2020 will likely see a race between big tech companies – particularly Google, Facebook, and Amazon – and the regulators that are scrutinizing them.
Margrethe Vestager, EU Competition Commissioner, has new powers allowing her to bring together the issues of privacy, monopoly and security. She has called for the burden of proof in antitrust cases to be put on the larger companies (small ones often go out of business fighting the titans, who have deep pockets and big legal staffs).
Ms Vestager has floated the idea of using obscure rules that could force companies to “cease and desist” from activities considered problematic while waiting for the outcome of antitrust cases. These include competing in allegedly unfair ways on their platforms against their own customers, or refusing to allow audit of algorithmic bias.
Ms Vestager has advanced the idea that Big Tech should have to show how it helps consumers, rather than merely that it does not harm them. She wants to connect the dots between how companies use data — and whether they might layer from different sources (search, handsets, apps, etc) in ways that are anti-competitive. A company like Facebook, for example, may garner unfair advantages by combining data from various apps that it has acquired.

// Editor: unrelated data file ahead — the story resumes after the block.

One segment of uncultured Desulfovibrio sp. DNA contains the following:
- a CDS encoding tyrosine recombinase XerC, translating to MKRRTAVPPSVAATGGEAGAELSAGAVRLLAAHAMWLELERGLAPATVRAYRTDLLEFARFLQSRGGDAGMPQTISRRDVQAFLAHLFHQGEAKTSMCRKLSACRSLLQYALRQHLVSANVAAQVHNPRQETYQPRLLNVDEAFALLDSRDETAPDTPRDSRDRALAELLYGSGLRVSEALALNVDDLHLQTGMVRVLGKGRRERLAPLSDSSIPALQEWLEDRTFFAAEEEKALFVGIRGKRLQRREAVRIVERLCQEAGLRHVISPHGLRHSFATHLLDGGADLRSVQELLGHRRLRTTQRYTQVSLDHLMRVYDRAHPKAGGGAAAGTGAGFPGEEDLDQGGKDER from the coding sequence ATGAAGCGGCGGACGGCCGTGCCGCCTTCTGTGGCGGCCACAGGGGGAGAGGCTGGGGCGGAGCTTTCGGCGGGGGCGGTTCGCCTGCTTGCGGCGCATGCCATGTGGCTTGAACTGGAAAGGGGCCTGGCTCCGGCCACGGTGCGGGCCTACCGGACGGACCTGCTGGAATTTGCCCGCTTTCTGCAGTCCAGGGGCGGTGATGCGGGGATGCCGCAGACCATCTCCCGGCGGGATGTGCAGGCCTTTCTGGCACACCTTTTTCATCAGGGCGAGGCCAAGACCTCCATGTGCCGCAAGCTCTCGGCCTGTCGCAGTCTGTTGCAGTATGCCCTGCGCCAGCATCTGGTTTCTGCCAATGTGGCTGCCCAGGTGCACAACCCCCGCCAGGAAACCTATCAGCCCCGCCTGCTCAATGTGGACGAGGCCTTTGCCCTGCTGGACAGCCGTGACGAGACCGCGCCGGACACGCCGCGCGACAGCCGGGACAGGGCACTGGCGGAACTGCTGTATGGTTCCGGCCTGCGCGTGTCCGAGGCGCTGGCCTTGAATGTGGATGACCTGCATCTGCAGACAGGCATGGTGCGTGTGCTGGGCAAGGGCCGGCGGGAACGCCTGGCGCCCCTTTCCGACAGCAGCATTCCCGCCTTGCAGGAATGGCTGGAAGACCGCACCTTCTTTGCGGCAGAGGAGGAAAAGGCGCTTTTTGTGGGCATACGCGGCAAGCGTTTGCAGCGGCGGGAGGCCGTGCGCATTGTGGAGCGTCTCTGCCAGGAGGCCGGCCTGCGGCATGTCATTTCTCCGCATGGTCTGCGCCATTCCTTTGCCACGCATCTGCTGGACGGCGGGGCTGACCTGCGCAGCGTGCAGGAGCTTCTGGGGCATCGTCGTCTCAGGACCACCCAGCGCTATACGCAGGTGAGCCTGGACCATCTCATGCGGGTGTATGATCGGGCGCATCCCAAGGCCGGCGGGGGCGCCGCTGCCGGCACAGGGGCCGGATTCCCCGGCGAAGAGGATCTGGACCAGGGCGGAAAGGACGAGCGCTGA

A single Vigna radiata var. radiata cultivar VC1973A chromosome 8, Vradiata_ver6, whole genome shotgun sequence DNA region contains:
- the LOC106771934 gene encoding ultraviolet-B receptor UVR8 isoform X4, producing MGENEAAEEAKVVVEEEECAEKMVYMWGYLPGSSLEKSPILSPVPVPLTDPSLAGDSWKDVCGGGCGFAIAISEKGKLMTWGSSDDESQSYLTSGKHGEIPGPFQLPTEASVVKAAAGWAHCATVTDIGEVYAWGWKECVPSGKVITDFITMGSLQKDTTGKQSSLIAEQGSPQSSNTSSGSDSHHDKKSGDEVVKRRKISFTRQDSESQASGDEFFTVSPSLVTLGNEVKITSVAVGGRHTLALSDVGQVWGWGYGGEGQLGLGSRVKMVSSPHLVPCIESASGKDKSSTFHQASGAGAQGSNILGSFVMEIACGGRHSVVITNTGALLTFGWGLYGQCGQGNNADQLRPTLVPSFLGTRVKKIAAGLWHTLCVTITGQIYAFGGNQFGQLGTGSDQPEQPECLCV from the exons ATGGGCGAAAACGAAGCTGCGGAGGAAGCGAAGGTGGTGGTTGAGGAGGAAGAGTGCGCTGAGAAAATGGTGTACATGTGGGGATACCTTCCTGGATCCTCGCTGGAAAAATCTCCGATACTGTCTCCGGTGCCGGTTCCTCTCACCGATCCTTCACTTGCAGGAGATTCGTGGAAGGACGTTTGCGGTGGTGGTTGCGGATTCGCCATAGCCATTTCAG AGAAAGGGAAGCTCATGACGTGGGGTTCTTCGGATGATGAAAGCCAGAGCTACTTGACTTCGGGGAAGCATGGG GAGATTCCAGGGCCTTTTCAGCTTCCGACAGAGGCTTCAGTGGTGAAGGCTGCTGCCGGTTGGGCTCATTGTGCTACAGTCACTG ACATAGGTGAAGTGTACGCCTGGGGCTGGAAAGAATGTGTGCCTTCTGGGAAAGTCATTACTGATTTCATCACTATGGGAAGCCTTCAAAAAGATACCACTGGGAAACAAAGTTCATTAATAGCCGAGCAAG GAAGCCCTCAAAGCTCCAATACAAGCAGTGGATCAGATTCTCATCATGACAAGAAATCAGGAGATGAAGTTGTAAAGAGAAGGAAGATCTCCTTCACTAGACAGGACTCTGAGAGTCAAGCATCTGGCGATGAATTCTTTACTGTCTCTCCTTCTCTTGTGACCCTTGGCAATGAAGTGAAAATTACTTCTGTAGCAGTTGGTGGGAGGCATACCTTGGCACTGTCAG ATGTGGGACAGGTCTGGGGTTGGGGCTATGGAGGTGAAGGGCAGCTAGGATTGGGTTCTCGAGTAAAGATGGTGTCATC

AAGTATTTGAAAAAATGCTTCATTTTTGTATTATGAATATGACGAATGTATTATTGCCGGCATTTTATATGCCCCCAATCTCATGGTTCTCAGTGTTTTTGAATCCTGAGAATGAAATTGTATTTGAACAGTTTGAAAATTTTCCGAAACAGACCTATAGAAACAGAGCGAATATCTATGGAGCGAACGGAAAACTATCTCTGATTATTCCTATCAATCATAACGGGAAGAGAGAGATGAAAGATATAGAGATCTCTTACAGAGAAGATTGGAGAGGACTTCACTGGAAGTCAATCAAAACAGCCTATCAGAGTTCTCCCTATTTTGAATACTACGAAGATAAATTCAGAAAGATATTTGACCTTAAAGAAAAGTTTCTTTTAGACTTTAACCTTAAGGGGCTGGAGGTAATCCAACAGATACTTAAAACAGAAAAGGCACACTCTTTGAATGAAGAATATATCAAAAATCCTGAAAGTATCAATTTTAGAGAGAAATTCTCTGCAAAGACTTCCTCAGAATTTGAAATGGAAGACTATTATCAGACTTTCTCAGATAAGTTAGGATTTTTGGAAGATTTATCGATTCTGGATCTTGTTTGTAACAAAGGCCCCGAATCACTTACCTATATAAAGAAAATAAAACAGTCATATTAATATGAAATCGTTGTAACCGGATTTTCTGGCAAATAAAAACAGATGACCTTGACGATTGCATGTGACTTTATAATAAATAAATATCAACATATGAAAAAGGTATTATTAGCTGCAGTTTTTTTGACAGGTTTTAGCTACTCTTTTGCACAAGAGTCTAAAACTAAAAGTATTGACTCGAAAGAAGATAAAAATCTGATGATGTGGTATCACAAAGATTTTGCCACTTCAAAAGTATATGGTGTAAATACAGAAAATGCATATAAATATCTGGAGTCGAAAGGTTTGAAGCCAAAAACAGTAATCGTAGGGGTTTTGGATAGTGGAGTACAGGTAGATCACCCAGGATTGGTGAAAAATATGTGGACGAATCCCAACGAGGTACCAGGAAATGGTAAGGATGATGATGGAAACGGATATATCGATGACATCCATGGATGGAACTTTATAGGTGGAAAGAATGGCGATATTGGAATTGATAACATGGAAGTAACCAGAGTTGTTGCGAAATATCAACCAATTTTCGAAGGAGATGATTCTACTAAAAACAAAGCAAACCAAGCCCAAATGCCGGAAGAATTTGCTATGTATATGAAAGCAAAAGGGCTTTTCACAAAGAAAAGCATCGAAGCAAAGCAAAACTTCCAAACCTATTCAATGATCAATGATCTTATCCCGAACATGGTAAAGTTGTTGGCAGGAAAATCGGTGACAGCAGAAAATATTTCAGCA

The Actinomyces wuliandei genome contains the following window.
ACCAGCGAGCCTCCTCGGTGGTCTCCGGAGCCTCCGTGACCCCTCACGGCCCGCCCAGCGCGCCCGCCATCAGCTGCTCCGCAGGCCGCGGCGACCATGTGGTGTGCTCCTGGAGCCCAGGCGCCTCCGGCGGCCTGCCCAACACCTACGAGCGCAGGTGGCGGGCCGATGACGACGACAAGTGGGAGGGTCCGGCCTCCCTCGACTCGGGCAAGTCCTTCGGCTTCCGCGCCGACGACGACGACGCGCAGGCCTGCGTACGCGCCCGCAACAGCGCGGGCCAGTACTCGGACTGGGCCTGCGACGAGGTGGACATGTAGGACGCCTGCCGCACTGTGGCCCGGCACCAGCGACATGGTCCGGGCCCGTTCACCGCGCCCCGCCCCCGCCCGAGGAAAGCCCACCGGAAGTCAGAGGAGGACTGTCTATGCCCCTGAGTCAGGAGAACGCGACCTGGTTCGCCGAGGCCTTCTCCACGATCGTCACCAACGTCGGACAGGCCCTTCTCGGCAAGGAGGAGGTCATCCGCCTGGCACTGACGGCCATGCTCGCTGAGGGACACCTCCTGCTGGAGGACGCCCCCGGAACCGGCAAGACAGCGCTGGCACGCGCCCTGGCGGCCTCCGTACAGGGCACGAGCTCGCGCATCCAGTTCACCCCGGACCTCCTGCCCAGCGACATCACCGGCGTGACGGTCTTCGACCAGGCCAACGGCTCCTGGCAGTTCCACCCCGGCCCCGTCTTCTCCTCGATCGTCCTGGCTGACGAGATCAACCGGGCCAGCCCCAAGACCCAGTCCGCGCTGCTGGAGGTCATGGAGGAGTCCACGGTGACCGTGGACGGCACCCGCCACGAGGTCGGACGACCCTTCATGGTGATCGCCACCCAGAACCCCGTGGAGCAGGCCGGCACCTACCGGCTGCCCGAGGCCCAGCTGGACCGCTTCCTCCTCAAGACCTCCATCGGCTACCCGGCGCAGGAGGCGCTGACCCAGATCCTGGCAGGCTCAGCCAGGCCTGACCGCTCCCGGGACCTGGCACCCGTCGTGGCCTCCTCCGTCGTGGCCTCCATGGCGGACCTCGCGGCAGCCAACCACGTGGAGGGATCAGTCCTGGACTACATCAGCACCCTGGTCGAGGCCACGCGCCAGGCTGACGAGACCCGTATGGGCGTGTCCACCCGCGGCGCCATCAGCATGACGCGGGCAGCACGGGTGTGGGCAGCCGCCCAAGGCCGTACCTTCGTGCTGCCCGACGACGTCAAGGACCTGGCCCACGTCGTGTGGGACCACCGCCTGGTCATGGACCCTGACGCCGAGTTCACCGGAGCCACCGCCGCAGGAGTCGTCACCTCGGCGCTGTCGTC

The Federal Trade Commission is considering an injunction against Facebook on the sharing of data between Instagram, WhatsApp, and Messenger. This could force not only new disclosures on data value and how much it is worth to the company (something that states like California are pushing for) but also more algorithmic transparency about how data are used.
We shall see more scrutiny of whether Amazon, which dominates ecommerce outside China, has an unfair advantage against its own suppliers — since it both owns the network and also sells its own products on it, thus competing against them. History records that 19th century US railway companies, which owned networks and conducted commerce on them, were broken up as monopolies.